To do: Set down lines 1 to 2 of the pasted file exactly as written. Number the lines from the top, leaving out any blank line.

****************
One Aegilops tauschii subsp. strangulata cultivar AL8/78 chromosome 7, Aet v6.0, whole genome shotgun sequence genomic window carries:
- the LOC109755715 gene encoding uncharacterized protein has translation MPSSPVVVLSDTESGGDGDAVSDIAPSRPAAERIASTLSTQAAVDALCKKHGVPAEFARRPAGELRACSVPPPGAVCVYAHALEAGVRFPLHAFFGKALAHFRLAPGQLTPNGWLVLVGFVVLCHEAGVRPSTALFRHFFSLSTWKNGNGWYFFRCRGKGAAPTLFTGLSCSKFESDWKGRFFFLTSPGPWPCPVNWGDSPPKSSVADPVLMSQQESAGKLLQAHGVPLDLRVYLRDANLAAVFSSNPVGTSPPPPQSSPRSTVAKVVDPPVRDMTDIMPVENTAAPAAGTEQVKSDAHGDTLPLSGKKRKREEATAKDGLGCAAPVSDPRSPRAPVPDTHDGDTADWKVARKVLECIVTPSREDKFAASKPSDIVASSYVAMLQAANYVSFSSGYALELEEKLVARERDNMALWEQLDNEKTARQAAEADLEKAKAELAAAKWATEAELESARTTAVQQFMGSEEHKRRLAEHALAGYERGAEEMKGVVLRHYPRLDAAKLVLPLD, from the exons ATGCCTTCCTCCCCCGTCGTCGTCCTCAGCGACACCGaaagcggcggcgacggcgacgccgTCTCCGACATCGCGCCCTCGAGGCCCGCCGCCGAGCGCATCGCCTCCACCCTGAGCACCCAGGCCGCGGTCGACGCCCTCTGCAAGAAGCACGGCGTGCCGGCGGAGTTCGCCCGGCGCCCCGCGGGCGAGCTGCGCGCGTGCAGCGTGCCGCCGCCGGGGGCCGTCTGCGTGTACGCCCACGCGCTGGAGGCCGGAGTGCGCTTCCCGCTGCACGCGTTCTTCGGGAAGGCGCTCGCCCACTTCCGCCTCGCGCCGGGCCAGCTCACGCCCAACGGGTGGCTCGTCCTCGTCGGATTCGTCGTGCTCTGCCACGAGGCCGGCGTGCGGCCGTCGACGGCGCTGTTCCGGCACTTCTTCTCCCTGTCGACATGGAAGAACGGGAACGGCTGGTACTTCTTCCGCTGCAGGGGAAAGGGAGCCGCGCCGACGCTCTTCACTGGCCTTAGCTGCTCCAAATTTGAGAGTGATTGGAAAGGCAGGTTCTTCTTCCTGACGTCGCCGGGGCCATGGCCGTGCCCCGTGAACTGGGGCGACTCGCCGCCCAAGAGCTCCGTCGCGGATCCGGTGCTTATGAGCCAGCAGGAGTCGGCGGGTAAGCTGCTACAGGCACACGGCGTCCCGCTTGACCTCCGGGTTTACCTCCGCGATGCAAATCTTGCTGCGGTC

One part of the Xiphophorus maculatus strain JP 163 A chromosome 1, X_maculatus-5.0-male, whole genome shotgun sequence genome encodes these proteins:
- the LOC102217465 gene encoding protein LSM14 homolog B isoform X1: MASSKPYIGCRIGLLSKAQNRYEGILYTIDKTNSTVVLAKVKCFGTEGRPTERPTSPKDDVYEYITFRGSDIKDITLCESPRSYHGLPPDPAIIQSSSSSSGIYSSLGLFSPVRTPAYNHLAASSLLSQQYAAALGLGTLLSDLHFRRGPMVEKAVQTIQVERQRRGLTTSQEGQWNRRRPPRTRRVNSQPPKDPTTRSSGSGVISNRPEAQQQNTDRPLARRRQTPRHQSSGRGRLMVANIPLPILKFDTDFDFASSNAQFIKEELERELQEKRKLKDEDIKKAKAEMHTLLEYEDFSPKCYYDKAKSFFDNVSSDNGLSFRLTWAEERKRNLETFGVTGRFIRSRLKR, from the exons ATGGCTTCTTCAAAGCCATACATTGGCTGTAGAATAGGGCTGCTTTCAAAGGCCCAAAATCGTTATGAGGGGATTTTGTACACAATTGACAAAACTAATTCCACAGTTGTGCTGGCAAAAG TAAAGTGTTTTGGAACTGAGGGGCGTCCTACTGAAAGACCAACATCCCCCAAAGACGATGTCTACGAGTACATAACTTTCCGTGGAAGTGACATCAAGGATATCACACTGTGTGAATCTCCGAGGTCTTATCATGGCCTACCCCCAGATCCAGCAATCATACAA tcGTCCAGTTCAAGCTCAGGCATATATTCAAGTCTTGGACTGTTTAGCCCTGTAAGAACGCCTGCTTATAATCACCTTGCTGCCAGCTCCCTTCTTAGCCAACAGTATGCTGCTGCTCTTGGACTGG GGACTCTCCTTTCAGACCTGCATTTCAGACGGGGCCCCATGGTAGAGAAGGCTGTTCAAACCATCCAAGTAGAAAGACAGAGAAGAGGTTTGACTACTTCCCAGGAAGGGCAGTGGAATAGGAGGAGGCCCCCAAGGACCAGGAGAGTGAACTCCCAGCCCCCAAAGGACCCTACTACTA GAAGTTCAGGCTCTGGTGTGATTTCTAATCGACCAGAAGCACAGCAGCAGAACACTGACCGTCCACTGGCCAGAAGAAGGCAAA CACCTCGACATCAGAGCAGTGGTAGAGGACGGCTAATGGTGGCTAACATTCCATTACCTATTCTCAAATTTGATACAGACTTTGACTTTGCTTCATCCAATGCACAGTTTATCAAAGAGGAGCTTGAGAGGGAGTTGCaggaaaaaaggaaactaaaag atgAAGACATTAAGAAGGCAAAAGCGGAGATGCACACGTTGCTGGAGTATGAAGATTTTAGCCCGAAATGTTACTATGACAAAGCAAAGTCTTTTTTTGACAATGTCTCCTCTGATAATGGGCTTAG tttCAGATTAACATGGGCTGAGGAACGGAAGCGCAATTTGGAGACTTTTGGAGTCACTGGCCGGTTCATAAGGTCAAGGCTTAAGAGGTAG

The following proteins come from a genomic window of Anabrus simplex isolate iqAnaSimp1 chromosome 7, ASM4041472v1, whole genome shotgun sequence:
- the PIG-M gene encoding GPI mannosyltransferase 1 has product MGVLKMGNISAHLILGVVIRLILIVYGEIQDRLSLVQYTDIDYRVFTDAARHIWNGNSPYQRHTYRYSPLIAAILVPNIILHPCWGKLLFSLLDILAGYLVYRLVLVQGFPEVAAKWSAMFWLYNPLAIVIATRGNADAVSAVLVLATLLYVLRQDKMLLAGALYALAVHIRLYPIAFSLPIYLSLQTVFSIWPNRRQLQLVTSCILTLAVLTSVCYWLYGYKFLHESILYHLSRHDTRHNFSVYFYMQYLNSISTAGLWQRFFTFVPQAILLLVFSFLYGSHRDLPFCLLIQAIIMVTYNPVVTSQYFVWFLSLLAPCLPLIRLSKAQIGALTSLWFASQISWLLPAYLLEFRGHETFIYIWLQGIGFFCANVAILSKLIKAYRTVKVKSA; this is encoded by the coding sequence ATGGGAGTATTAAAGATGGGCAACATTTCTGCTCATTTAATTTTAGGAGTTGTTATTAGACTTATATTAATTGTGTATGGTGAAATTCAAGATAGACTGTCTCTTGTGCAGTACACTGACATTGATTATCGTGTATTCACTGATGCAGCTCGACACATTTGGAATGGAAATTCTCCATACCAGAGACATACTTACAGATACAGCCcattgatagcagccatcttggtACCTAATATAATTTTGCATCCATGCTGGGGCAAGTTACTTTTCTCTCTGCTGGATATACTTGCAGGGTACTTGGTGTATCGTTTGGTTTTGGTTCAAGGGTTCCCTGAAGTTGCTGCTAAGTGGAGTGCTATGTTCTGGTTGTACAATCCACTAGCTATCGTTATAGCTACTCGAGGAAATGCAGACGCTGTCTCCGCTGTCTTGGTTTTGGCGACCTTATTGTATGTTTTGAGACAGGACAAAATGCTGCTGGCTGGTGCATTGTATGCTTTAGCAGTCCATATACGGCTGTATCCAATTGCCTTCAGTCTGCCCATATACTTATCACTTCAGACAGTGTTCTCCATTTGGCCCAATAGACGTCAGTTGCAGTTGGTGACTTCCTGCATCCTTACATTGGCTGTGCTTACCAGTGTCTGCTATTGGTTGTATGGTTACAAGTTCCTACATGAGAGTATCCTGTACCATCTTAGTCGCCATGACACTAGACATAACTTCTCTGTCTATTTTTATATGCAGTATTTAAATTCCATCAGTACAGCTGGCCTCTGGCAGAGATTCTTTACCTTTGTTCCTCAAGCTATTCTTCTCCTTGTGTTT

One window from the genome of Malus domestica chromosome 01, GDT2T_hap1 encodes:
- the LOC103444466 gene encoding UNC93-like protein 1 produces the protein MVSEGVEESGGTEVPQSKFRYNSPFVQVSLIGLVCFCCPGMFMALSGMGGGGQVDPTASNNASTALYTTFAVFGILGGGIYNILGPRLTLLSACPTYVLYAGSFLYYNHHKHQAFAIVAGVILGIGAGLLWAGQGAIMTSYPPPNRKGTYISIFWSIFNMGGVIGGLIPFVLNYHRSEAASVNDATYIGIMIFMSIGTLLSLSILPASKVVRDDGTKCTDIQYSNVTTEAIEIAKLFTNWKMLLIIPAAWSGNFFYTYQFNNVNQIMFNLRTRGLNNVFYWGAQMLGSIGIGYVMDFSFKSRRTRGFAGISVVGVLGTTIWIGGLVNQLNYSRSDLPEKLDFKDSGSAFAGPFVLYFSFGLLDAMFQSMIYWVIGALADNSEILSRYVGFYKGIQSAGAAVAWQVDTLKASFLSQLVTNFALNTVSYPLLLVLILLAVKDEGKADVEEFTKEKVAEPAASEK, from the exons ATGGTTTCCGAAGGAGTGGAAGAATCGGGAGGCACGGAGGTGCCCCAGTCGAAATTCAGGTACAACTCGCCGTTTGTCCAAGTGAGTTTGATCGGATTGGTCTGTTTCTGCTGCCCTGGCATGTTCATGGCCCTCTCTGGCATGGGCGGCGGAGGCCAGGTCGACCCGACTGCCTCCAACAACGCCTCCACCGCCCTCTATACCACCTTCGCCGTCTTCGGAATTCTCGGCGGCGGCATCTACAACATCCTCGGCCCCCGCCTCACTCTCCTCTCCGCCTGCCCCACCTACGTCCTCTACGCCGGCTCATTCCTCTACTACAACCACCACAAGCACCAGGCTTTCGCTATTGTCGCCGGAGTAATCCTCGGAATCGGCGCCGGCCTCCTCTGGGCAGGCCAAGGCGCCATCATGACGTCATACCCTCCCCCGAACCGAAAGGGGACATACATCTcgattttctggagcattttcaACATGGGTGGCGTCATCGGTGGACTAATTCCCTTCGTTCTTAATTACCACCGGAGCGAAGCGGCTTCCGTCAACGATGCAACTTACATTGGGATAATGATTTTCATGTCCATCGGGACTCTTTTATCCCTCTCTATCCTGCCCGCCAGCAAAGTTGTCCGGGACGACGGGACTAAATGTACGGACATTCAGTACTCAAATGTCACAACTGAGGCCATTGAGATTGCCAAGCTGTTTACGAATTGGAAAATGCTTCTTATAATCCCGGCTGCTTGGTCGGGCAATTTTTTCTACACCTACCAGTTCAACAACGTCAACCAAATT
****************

One Aegilops tauschii subsp. strangulata cultivar AL8/78 chromosome 7, Aet v6.0, whole genome shotgun sequence genomic window carries:
- the LOC109755715 gene encoding uncharacterized protein has translation MPSSPVVVLSDTESGGDGDAVSDIAPSRPAAERIASTLSTQAAVDALCKKHGVPAEFARRPAGELRACSVPPPGAVCVYAHALEAGVRFPLHAFFGKALAHFRLAPGQLTPNGWLVLVGFVVLCHEAGVRPSTALFRHFFSLSTWKNGNGWYFFRCRGKGAAPTLFTGLSCSKFESDWKGRFFFLTSPGPWPCPVNWGDSPPKSSVADPVLMSQQESAGKLLQAHGVPLDLRVYLRDANLAAVFSSNPVGTSPPPPQSSPRSTVAKVVDPPVRDMTDIMPVENTAAPAAGTEQVKSDAHGDTLPLSGKKRKREEATAKDGLGCAAPVSDPRSPRAPVPDTHDGDTADWKVARKVLECIVTPSREDKFAASKPSDIVASSYVAMLQAANYVSFSSGYALELEEKLVARERDNMALWEQLDNEKTARQAAEADLEKAKAELAAAKWATEAELESARTTAVQQFMGSEEHKRRLAEHALAGYERGAEEMKGVVLRHYPRLDAAKLVLPLD, from the exons ATGCCTTCCTCCCCCGTCGTCGTCCTCAGCGACACCGaaagcggcggcgacggcgacgccgTCTCCGACATCGCGCCCTCGAGGCCCGCCGCCGAGCGCATCGCCTCCACCCTGAGCACCCAGGCCGCGGTCGACGCCCTCTGCAAGAAGCACGGCGTGCCGGCGGAGTTCGCCCGGCGCCCCGCGGGCGAGCTGCGCGCGTGCAGCGTGCCGCCGCCGGGGGCCGTCTGCGTGTACGCCCACGCGCTGGAGGCCGGAGTGCGCTTCCCGCTGCACGCGTTCTTCGGGAAGGCGCTCGCCCACTTCCGCCTCGCGCCGGGCCAGCTCACGCCCAACGGGTGGCTCGTCCTCGTCGGATTCGTCGTGCTCTGCCACGAGGCCGGCGTGCGGCCGTCGACGGCGCTGTTCCGGCACTTCTTCTCCCTGTCGACATGGAAGAACGGGAACGGCTGGTACTTCTTCCGCTGCAGGGGAAAGGGAGCCGCGCCGACGCTCTTCACTGGCCTTAGCTGCTCCAAATTTGAGAGTGATTGGAAAGGCAGGTTCTTCTTCCTGACGTCGCCGGGGCCATGGCCGTGCCCCGTGAACTGGGGCGACTCGCCGCCCAAGAGCTCCGTCGCGGATCCGGTGCTTATGAGCCAGCAGGAGTCGGCGGGTAAGCTGCTACAGGCACACGGCGTCCCGCTTGACCTCCGGGTTTACCTCCGCGATGCAAATCTTGCTGCGGTC